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Coinbase Seeking a License with SEC to Become a Brokerage Firm

Coinbase is also seeking to add more cryptocurrencies for withdrawal, on all of its platforms. It said it will add more crypto assets as soon as there is regulatory clarity about cryptocurrencies.

San Francisco-based Coinbase is seeking to license with the US Security Exchange Commission to become a brokerage firm and electronic trading venue.

This follows a meeting between officials of the two companies in the recent past weeks. This licensing would allow Coinbase to list digital tokens listed as securities by SEC.

The move comes even as there is uncertainty about crypto regulation. For instance, SEC is yet to decide or list cryptocurrencies that are considered as securities. SEC recommends that crypto projects follow the Howey test created by the supreme court in 1946 to determine if a digital token can be considered an unconventional financial vehicle thus needing to follow same regulations as stocks and bonds.

Expanding token offering

Coinbase is on the move to expand its offering to more than Bitcoin, Bitcoin Cash, Litecoin, and Ethereum. It announced an intention to list Bitcoin forks for withdrawals on all of its platforms. Hence the move to register with SEC as a brokerage firm and electronic trading venue is that strategic.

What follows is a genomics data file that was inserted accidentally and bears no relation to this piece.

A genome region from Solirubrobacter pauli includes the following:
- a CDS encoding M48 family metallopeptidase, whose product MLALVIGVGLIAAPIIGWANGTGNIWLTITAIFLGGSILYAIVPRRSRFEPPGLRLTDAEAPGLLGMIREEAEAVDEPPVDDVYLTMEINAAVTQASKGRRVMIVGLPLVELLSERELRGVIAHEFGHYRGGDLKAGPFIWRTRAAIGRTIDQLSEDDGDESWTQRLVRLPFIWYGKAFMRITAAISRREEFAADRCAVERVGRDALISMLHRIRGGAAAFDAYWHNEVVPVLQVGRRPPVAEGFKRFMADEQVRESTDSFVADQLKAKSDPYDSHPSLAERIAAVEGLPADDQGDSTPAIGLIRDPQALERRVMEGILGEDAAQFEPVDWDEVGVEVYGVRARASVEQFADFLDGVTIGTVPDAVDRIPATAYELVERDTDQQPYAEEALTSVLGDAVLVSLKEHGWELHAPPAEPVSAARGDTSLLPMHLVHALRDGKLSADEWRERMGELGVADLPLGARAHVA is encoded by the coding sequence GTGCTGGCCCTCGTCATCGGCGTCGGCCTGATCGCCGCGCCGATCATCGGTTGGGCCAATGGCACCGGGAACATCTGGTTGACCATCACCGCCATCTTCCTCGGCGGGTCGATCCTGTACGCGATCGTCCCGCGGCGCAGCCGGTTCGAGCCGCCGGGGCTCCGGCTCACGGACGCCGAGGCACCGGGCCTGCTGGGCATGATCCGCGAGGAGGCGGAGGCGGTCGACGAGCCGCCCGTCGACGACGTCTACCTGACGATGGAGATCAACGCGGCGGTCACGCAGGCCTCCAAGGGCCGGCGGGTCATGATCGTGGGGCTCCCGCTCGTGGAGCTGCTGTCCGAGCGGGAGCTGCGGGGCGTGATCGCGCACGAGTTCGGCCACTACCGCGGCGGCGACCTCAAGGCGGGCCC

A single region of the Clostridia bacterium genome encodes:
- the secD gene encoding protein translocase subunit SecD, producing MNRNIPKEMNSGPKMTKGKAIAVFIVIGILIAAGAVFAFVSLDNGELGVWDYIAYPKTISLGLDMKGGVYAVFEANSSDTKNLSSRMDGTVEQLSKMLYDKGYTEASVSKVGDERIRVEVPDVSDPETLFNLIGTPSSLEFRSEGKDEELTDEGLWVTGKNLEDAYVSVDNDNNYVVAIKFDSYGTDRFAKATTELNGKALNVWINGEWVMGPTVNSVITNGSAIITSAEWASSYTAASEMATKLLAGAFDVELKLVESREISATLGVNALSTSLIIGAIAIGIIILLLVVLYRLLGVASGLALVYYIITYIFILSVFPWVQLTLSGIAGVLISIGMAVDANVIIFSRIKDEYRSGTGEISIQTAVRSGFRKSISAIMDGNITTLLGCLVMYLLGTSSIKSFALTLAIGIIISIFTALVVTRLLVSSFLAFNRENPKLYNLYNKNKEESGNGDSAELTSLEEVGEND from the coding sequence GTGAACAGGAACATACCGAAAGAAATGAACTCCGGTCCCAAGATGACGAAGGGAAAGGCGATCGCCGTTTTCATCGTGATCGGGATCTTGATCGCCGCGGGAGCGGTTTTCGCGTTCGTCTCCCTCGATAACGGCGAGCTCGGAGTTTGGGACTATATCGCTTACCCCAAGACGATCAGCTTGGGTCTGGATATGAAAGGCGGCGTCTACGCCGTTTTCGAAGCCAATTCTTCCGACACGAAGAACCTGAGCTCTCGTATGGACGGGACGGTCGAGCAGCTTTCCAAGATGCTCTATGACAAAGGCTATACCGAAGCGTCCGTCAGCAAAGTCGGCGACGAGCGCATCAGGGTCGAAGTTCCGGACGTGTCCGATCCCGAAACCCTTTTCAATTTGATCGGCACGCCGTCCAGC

Coinbase President Asiff Hirji told CNBC that they would list more assets as soon as there is better regulatory clarity on cryptocurrencies than there is right now.

Regulations could also require token issuers to provide full financial disclosure to customers.

Additionally, other exchanges including Bitfinex and Gemini are also moving on to expand their coin listings. Gemini said it would add more tokens possibly starting with Bitcoin cash and Litecoin.

The move by Coinbase to register may encourage other exchanges to do so. Templum LLC is another company registered with SEC as a brokerage firm and alternative trading system to provide regulated token trading.

Coinbase runs into issues with regulators earlier on as IRS asked it to disclose customer trading information. The exchange forwarded information on 14,000 customers who had transacted over $20,000 between 2013 and 2015.

What is your take on the progress in crypto regulations and its effects on trading? Share with us on Twitter and Telegram.

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David

David Kariuki is a journalist who has a wide range of experience reporting about modern technology solutions including cryptocurrencies. A graduate of Kenya's Moi University, he also writes for Hypergrid Business, Cryptomorrow, and Cleanleap, and has previously worked for Resources Quarterly and Construction Review magazines.

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